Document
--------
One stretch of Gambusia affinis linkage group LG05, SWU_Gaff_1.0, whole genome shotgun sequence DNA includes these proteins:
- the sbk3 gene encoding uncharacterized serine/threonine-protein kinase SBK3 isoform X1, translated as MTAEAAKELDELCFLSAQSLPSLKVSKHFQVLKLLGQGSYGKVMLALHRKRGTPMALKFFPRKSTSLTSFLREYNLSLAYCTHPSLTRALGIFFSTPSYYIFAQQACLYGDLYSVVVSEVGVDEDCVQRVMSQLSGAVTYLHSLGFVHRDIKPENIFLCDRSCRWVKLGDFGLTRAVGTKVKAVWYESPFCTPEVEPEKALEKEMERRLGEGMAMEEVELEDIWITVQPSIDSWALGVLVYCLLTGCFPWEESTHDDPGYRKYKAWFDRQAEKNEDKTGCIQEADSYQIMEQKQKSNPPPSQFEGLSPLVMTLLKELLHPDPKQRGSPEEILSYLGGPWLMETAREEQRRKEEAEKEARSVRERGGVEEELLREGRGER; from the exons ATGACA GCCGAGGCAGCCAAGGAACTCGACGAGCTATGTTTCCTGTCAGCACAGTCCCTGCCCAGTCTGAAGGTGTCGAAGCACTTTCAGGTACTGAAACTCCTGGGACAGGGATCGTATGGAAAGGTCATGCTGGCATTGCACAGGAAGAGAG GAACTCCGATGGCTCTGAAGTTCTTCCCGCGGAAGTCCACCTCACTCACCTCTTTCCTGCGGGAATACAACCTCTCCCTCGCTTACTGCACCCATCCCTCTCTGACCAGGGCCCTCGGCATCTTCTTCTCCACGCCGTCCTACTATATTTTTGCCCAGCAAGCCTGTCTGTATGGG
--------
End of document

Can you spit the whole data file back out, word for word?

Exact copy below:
One stretch of Gambusia affinis linkage group LG05, SWU_Gaff_1.0, whole genome shotgun sequence DNA includes these proteins:
- the sbk3 gene encoding uncharacterized serine/threonine-protein kinase SBK3 isoform X1, translated as MTAEAAKELDELCFLSAQSLPSLKVSKHFQVLKLLGQGSYGKVMLALHRKRGTPMALKFFPRKSTSLTSFLREYNLSLAYCTHPSLTRALGIFFSTPSYYIFAQQACLYGDLYSVVVSEVGVDEDCVQRVMSQLSGAVTYLHSLGFVHRDIKPENIFLCDRSCRWVKLGDFGLTRAVGTKVKAVWYESPFCTPEVEPEKALEKEMERRLGEGMAMEEVELEDIWITVQPSIDSWALGVLVYCLLTGCFPWEESTHDDPGYRKYKAWFDRQAEKNEDKTGCIQEADSYQIMEQKQKSNPPPSQFEGLSPLVMTLLKELLHPDPKQRGSPEEILSYLGGPWLMETAREEQRRKEEAEKEARSVRERGGVEEELLREGRGER; from the exons ATGACA GCCGAGGCAGCCAAGGAACTCGACGAGCTATGTTTCCTGTCAGCACAGTCCCTGCCCAGTCTGAAGGTGTCGAAGCACTTTCAGGTACTGAAACTCCTGGGACAGGGATCGTATGGAAAGGTCATGCTGGCATTGCACAGGAAGAGAG GAACTCCGATGGCTCTGAAGTTCTTCCCGCGGAAGTCCACCTCACTCACCTCTTTCCTGCGGGAATACAACCTCTCCCTCGCTTACTGCACCCATCCCTCTCTGACCAGGGCCCTCGGCATCTTCTTCTCCACGCCGTCCTACTATATTTTTGCCCAGCAAGCCTGTCTGTATGGG